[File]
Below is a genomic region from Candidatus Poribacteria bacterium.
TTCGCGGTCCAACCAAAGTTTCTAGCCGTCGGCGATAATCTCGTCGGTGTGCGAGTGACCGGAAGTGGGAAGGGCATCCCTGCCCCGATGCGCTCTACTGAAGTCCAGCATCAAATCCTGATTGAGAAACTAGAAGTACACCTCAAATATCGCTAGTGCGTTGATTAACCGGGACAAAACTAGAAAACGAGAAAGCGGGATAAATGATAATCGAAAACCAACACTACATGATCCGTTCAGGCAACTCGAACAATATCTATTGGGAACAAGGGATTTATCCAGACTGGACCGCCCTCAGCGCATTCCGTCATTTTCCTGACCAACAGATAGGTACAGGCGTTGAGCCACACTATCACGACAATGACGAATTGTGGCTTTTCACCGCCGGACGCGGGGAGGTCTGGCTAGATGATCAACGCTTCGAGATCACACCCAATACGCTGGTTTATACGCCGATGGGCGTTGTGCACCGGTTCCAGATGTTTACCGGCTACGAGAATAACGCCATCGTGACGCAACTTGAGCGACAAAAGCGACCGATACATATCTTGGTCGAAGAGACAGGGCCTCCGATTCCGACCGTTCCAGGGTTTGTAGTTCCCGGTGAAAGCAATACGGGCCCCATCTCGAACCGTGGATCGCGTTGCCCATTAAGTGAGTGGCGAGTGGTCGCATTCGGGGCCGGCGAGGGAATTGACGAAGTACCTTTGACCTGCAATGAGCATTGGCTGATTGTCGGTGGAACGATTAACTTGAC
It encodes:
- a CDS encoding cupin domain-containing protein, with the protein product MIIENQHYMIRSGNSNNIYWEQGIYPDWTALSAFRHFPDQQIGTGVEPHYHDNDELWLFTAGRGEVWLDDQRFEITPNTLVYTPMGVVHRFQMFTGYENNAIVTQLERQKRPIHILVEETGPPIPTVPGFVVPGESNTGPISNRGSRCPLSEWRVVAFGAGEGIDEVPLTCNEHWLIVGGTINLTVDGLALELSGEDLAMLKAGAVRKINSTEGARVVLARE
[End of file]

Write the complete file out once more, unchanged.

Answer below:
Below is a genomic region from Candidatus Poribacteria bacterium.
TTCGCGGTCCAACCAAAGTTTCTAGCCGTCGGCGATAATCTCGTCGGTGTGCGAGTGACCGGAAGTGGGAAGGGCATCCCTGCCCCGATGCGCTCTACTGAAGTCCAGCATCAAATCCTGATTGAGAAACTAGAAGTACACCTCAAATATCGCTAGTGCGTTGATTAACCGGGACAAAACTAGAAAACGAGAAAGCGGGATAAATGATAATCGAAAACCAACACTACATGATCCGTTCAGGCAACTCGAACAATATCTATTGGGAACAAGGGATTTATCCAGACTGGACCGCCCTCAGCGCATTCCGTCATTTTCCTGACCAACAGATAGGTACAGGCGTTGAGCCACACTATCACGACAATGACGAATTGTGGCTTTTCACCGCCGGACGCGGGGAGGTCTGGCTAGATGATCAACGCTTCGAGATCACACCCAATACGCTGGTTTATACGCCGATGGGCGTTGTGCACCGGTTCCAGATGTTTACCGGCTACGAGAATAACGCCATCGTGACGCAACTTGAGCGACAAAAGCGACCGATACATATCTTGGTCGAAGAGACAGGGCCTCCGATTCCGACCGTTCCAGGGTTTGTAGTTCCCGGTGAAAGCAATACGGGCCCCATCTCGAACCGTGGATCGCGTTGCCCATTAAGTGAGTGGCGAGTGGTCGCATTCGGGGCCGGCGAGGGAATTGACGAAGTACCTTTGACCTGCAATGAGCATTGGCTGATTGTCGGTGGAACGATTAACTTGAC
It encodes:
- a CDS encoding cupin domain-containing protein, with the protein product MIIENQHYMIRSGNSNNIYWEQGIYPDWTALSAFRHFPDQQIGTGVEPHYHDNDELWLFTAGRGEVWLDDQRFEITPNTLVYTPMGVVHRFQMFTGYENNAIVTQLERQKRPIHILVEETGPPIPTVPGFVVPGESNTGPISNRGSRCPLSEWRVVAFGAGEGIDEVPLTCNEHWLIVGGTINLTVDGLALELSGEDLAMLKAGAVRKINSTEGARVVLARE